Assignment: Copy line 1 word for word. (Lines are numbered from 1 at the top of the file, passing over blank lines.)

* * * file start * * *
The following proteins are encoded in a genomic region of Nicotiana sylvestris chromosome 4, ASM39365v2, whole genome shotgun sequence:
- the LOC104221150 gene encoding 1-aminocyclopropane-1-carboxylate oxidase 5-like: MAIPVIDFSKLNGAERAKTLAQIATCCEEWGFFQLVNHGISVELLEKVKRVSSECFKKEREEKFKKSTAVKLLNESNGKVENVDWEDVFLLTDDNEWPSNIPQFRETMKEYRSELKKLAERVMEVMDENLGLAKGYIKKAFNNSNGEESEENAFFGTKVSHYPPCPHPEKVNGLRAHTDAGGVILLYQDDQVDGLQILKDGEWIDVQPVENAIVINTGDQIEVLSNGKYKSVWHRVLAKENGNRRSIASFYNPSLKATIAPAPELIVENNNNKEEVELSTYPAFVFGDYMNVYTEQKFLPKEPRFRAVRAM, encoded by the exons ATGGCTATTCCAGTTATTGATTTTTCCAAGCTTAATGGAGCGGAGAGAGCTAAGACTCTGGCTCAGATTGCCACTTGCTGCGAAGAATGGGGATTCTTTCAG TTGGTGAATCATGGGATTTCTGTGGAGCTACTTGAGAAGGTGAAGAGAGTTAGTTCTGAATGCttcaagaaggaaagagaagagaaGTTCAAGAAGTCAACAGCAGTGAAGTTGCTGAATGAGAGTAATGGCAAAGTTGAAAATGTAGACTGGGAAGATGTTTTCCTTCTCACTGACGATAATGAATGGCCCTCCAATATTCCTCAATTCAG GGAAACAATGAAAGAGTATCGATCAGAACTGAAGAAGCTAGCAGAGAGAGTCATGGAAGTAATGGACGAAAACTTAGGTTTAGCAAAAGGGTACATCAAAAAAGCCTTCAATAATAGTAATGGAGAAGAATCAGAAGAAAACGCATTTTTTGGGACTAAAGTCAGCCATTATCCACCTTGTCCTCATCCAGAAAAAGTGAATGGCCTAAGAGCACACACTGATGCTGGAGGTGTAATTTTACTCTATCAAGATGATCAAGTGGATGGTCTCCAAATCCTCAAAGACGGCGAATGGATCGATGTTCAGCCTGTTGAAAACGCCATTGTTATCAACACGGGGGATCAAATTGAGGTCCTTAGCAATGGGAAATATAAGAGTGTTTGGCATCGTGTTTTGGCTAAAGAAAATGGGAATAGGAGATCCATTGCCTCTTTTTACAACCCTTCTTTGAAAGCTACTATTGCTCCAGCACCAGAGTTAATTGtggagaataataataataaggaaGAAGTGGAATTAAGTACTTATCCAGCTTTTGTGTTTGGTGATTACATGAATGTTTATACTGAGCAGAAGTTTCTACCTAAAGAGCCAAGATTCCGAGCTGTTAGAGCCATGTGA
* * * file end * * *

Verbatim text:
The following proteins are encoded in a genomic region of Nicotiana sylvestris chromosome 4, ASM39365v2, whole genome shotgun sequence: